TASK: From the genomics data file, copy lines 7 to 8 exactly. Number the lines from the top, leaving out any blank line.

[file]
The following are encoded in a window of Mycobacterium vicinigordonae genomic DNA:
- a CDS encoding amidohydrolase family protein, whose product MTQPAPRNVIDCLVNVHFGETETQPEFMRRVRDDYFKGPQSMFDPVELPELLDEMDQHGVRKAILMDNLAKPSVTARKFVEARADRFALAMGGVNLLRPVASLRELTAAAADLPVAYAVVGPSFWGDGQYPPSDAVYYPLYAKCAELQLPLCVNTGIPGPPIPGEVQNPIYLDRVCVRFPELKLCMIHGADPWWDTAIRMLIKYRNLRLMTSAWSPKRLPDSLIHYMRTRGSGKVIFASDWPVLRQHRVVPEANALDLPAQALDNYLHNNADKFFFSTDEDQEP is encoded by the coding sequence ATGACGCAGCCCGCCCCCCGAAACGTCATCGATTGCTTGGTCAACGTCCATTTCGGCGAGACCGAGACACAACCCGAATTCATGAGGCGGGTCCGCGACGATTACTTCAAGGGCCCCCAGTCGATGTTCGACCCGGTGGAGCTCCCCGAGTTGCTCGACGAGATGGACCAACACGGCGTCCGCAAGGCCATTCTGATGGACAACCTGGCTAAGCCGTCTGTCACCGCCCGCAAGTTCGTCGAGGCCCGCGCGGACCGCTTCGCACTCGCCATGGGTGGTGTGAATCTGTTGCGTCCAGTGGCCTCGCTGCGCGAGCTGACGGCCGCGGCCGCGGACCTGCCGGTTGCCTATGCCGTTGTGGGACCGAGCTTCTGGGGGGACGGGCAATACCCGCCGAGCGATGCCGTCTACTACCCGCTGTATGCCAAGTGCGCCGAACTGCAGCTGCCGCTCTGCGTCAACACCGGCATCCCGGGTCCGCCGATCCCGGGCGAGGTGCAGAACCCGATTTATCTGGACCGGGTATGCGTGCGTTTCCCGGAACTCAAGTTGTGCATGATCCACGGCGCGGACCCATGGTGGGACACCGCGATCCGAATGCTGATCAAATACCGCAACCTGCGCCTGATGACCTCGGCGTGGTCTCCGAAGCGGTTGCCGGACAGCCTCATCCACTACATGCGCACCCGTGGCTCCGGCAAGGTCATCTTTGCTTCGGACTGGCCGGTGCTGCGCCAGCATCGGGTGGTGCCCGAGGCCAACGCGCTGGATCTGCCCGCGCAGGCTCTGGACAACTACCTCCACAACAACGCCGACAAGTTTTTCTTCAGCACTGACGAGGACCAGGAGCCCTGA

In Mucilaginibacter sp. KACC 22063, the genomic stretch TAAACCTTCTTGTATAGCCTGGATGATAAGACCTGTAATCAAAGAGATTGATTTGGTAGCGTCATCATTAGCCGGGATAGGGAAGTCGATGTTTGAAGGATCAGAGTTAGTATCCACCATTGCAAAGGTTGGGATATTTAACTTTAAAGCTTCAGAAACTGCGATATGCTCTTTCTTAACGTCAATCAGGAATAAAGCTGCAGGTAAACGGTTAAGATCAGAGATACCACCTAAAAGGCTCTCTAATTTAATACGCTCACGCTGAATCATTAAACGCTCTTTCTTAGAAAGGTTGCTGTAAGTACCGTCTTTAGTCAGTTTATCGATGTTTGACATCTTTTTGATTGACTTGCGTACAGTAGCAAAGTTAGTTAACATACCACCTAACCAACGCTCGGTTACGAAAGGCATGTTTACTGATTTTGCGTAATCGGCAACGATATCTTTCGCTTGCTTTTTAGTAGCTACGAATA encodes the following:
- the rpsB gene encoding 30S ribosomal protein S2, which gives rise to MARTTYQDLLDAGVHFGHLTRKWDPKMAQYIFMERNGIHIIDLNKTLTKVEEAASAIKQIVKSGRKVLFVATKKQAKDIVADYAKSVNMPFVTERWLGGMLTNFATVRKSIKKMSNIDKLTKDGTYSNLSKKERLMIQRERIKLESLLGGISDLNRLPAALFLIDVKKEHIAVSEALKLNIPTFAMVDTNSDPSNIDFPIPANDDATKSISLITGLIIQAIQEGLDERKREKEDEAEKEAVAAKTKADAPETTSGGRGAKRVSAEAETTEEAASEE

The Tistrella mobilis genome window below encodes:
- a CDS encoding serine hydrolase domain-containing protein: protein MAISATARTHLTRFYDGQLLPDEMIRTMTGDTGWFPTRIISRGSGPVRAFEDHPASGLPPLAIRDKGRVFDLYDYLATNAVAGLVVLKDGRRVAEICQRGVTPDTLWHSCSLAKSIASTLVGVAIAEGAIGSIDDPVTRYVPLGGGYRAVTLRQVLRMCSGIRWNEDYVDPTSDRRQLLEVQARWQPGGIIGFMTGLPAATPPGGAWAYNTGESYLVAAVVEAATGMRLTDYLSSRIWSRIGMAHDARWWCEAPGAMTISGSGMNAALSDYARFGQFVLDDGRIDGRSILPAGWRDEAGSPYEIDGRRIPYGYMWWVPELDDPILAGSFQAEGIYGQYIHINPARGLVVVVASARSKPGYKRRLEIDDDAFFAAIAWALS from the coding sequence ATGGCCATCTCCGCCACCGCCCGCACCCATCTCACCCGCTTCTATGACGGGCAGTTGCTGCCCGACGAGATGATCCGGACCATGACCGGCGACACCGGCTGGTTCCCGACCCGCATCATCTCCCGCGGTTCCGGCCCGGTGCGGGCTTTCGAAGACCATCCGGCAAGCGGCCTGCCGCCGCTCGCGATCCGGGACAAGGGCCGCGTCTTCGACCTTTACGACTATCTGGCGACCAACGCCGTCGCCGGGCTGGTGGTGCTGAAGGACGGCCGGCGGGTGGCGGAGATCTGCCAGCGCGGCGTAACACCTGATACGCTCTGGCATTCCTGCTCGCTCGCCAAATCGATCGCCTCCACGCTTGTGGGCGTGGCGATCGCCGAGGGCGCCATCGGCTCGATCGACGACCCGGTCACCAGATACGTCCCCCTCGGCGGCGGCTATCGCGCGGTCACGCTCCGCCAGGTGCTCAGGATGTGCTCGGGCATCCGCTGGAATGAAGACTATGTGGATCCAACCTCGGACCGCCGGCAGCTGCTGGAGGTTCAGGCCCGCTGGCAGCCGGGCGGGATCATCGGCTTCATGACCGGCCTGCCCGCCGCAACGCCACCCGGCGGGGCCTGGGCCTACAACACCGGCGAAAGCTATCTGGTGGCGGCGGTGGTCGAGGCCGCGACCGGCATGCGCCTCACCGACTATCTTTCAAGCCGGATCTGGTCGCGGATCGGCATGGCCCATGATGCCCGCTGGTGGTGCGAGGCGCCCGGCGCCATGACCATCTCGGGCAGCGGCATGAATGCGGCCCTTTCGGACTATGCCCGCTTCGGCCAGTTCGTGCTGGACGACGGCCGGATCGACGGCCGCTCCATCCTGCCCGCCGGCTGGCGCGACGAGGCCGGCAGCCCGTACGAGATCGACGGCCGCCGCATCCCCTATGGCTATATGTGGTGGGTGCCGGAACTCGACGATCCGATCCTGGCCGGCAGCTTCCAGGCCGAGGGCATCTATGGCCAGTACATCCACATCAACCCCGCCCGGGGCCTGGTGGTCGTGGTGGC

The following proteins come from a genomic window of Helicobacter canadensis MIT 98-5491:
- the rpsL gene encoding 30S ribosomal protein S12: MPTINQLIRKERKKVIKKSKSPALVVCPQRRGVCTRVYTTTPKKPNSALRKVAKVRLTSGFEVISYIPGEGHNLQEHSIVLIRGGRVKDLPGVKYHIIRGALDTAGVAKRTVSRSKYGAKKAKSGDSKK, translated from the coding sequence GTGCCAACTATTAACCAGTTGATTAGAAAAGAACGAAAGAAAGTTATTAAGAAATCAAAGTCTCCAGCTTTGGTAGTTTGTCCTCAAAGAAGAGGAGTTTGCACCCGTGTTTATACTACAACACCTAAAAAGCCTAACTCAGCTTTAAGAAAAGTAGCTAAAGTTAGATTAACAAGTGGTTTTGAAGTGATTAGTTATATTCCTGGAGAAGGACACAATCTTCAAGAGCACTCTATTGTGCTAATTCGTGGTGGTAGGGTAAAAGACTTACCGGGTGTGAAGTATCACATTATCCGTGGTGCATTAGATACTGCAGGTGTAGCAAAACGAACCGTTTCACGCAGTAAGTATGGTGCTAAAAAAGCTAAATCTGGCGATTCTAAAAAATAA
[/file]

The following proteins come from a genomic window of Helicobacter canadensis MIT 98-5491:
- the rpsL gene encoding 30S ribosomal protein S12: MPTINQLIRKERKKVIKKSKSPALVVCPQRRGVCTRVYTTTPKKPNSALRKVAKVRLTSGFEVISYIPGEGHNLQEHSIVLIRGGRVKDLPGVKYHIIRGALDTAGVAKRTVSRSKYGAKKAKSGDSKK, translated from the coding sequence GTGCCAACTATTAACCAGTTGATTAGAAAAGAACGAAAGAAAGTTATTAAGAAATCAAAGTCTCCAGCTTTGGTAGTTTGTCCTCAAAGAAGAGGAGTTTGCACCCGTGTTTATACTACAACACCTAAAAAGCCTAACTCAGCTTTAAGAAAAGTAGCTAAAGTTAGATTAACAAGTGGTTTTGAAGTGATTAGTTATATTCCTGGAGAAGGACACAATCTTCAAGAGCACTCTATTGTGCTAATTCGTGGTGGTAGGGTAAAAGACTTACCGGGTGTGAAGTATCACATTATCCGTGGTGCATTAGATACTGCAGGTGTAGCAAAACGAACCGTTTCACGCAGTAAGTATGGTGCTAAAAAAGCTAAATCTGGCGATTCTAAAAAATAA